"I am a bold undaunted fox" who has always paid his rent and taxes. The land agent evicts him. "I stole away his ducks and geese, and murdered all his drakes." The "fox" becomes the target of a manhunt across Ireland and escapes to "the land of liberty"
Zimmermann: "This ballad shows how a probably hateful character could become a gallant hero in the eyes of the oppressed peasants. Michael Hayes had been for many years the ruthless bailiff of a land agent, for whom he was said to have evicted more than one thousand people in one parish alone.... When he grew too old for this job he was allowed to stay on the land as a farmer, but a notice to quit was finally served on him too. He shot the agent in a hotel in Tipperary, (30th July, 1862)." In spite of a manhunt he was never caught.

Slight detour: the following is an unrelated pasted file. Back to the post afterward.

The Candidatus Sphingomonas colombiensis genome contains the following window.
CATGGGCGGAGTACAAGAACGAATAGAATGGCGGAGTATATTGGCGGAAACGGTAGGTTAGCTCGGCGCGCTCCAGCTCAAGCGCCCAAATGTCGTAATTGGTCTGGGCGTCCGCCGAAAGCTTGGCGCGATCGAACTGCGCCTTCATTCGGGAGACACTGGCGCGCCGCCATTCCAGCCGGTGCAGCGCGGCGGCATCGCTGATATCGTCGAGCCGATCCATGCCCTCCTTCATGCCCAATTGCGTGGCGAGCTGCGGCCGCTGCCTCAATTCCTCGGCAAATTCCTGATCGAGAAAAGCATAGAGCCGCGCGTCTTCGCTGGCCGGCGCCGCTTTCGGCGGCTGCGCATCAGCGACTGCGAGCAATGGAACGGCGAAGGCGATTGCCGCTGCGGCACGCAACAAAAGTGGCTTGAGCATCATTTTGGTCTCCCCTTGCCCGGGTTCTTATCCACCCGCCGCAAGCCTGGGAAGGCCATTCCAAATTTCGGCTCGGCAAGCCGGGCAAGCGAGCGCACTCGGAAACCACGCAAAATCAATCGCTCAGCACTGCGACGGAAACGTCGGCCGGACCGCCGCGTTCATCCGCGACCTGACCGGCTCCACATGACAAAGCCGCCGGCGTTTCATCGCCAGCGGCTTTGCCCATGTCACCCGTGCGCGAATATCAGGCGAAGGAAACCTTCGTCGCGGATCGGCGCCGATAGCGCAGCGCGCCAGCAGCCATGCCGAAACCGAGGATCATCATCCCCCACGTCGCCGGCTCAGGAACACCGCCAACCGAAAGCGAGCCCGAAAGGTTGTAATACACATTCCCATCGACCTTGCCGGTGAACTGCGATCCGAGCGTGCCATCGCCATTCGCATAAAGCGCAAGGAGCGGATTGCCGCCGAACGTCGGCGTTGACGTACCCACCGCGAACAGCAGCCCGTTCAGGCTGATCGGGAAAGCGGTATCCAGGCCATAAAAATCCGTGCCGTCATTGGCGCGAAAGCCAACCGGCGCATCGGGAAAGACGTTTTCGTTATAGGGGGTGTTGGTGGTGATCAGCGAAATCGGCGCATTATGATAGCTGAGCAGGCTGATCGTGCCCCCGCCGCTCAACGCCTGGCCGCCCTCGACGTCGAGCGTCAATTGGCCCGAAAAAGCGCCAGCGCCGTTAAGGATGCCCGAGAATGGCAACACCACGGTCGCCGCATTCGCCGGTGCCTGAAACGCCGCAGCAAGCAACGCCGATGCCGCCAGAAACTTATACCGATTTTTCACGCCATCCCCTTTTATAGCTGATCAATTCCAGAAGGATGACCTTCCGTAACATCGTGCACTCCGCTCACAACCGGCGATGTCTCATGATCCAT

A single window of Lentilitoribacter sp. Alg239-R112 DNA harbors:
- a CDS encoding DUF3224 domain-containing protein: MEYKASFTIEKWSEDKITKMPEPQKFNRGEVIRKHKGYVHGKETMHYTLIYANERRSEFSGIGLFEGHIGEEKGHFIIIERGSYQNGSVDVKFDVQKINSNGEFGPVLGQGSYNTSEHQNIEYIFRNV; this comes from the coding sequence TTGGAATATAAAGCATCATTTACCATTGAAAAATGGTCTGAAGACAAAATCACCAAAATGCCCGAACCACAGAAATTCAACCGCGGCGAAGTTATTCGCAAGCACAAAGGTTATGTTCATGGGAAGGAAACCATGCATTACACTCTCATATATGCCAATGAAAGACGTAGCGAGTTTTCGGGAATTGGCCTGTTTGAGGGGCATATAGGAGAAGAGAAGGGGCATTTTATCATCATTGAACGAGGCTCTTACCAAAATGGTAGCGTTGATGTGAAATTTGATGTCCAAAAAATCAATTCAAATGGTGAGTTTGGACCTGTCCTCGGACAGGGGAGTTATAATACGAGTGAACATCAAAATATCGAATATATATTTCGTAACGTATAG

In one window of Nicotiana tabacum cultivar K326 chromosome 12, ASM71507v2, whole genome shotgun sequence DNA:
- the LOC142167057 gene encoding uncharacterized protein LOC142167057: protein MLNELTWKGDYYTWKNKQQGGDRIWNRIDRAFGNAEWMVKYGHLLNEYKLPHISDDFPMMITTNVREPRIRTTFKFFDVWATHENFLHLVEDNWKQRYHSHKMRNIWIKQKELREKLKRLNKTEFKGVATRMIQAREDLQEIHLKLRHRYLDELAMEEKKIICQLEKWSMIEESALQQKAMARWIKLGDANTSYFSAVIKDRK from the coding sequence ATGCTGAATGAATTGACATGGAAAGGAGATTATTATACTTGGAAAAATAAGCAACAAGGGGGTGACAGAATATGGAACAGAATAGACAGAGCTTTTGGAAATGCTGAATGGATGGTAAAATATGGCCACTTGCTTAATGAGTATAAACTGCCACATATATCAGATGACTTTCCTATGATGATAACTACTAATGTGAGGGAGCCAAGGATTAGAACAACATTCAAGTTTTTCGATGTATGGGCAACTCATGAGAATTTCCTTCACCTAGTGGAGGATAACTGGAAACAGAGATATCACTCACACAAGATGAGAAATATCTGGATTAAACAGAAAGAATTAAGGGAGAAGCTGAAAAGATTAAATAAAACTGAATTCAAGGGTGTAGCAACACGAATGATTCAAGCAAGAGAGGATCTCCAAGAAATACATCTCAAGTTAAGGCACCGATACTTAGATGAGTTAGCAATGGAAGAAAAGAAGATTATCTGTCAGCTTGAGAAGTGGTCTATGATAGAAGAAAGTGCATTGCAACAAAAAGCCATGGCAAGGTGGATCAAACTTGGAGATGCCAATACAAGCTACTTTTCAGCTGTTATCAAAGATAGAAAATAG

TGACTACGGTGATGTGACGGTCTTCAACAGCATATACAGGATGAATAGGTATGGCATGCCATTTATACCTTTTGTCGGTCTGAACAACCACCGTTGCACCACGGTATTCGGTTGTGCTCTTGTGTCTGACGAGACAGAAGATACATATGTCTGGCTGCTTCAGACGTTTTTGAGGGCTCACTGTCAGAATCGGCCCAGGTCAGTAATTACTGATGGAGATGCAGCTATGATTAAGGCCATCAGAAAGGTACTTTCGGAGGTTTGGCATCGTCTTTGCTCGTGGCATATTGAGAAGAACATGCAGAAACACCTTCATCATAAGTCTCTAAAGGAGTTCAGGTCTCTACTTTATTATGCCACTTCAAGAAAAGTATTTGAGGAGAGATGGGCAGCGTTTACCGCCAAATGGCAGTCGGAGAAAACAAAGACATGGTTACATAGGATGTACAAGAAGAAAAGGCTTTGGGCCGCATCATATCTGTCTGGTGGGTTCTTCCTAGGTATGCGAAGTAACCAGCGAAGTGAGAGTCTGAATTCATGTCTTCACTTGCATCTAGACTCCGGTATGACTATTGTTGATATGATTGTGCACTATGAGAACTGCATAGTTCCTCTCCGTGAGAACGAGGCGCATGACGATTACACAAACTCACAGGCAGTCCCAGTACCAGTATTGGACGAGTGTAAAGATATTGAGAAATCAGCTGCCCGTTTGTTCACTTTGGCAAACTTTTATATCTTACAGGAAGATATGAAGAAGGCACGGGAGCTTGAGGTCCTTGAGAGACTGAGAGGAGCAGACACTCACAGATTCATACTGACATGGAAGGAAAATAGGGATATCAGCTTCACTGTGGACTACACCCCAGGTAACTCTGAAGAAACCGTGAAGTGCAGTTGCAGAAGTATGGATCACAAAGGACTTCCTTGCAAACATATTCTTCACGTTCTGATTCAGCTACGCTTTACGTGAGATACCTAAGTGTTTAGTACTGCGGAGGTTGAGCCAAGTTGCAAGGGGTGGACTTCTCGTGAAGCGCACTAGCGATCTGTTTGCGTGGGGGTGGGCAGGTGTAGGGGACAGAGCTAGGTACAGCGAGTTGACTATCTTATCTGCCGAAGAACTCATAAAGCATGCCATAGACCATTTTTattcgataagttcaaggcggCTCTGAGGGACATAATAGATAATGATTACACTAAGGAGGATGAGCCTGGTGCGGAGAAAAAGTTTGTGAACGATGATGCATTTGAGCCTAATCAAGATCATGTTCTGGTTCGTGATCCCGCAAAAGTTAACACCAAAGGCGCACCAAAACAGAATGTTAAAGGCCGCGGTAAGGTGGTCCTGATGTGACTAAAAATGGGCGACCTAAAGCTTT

Neither Zimmermann nor the Bodleian "The General Fox Chase" broadsides mention Michael Hayes by name; the slightly longer Bodleian "Gallant Michael Hayes" broadside mentions his name in only one line (I have reformatted the lines to emphasize what weak rhyme scheme there may be):
They searched the cellars underground,
The lime kilns, and each dwelling house,
And packet steamers there was found
To cross the raging sea,
But not meeting any chance,
They took another trip to France,
But still were baulked in their tramp,
They never met Gallant Michael Hayes.
Once these lines disappeared the remaining lines could be taken to apply to any fugitive. Zimmermann: "In 1865, a ballad singer was arrested in South Great George Street Dublin, for singing 'The General Fox Chase', which was then supposed to refer to the vain pursuit of Fenian fugitives. (_The Nation_, 4th November, 1865.)" - BS